About fifteen years ago I made a great variety of experiments in Electricity, and constructed an apparatus for procuring electric light for illumination instead of gas. About ten or twelve years ago I gave two public lectures on this subject, illustrated by experiments, in Dundee. About fifteen years ago I also perceived the applicability of Electricity as a telegraph, and mentioned it to many persons, but such an idea was generally ridiculed as Utopian. This was long before such an application was hinted at in the public prints, and before Electric Telegraphs were in existence. I also made many experiments on the application of the same science for power instead of steam, but do not claim the merit of being the first that did so. About nine or ten months [corrected in next letter to 'nineteen months'] ago I proposed and described a submarine Telegraph, and, I am convinced, was the first that made such a proposal. In reference to this, I made many experiments, and telegraphed through ponds in Dundee. An account of this was then given in the local newspapers. The Lexicon alone has kept me from turning my whole attention to Electricity, but, were it finished, I would once more be free. The Electric Light I have obtained, being from a model, is necessarily small, the plates being only one inch square; but by enlarging them, a light could be got far surpassing gas in brilliance.[3]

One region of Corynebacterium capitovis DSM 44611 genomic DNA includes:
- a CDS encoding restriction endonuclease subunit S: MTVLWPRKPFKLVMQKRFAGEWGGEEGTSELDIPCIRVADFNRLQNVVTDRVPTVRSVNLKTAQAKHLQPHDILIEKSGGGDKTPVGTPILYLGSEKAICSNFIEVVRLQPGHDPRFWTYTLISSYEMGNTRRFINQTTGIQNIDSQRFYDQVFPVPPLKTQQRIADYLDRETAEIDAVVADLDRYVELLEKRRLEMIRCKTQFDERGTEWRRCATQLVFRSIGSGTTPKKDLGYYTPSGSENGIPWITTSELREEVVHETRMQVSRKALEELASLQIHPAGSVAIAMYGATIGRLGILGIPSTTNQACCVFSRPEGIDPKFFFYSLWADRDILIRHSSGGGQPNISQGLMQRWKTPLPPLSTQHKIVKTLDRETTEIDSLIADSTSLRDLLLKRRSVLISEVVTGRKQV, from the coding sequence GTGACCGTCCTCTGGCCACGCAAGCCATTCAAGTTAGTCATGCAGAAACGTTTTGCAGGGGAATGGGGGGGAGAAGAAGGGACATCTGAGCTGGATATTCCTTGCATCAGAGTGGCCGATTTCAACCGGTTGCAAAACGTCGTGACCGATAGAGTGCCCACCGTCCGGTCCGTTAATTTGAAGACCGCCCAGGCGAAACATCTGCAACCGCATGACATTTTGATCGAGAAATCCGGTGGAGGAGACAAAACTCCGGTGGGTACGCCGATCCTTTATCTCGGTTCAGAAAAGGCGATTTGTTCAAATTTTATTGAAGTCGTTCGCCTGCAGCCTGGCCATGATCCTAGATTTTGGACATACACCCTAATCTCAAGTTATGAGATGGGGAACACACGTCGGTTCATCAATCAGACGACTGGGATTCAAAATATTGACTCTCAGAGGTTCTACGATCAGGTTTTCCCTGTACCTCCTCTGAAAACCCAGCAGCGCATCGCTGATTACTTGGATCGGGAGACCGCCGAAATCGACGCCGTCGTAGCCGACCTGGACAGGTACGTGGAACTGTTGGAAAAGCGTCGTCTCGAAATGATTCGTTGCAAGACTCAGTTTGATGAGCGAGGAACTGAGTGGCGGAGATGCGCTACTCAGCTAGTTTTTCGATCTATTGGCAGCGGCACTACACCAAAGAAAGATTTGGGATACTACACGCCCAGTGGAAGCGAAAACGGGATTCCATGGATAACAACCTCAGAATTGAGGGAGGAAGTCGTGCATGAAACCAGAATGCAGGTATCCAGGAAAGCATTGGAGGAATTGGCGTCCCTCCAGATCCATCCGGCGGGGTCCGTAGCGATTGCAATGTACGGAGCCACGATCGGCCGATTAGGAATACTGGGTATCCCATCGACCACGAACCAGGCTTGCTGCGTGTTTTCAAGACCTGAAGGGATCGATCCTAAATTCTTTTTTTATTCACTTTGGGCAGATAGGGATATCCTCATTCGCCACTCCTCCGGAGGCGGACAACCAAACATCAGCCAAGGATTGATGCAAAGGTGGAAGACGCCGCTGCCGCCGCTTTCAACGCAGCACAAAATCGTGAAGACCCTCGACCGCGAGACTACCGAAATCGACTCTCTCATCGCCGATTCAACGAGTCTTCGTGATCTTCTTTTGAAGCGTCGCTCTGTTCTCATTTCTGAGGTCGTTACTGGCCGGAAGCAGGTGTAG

In 1893 several documents regarding Lindsay were given to the Dundee Public Library[3]. Among these was a brief autobiographical sketch of Lindsay in which he stated:

Previous to the discovery of Oersted, I had made many experiments on magnetism, with the view of obtaining from it a motive power. No sooner, however, was I aware of the deflection of the needle and the multiplication of the power of coils of wire than the possibility of power appeared certain, and I commenced a series of experiments in 1832. The power on a small scale was easily obtained, and during these experiments I had a clear view of the application of electricity to telegraphic communication. The light also drew my attention, and I was in a trilemma whether to fix upon the power, the light, or the telegraph. After reflection I fixed upon the light as the first investigation, and had many contrivances for augmenting it and rendering it constant. Several years were spent in experiments, and I obtained a constant stream of light on 25th July, 1835. Having satisfied myself on this subject, I returned to some glossological investigations that had been left unfinished, and was engaged with these till 1843. In that year I proposed a submarine telegraph across the Atlantic, after having proved the possibility by a series of experiments. Inquiries on other subjects have since that time engaged my attention, but I eagerly desire to return to electricity.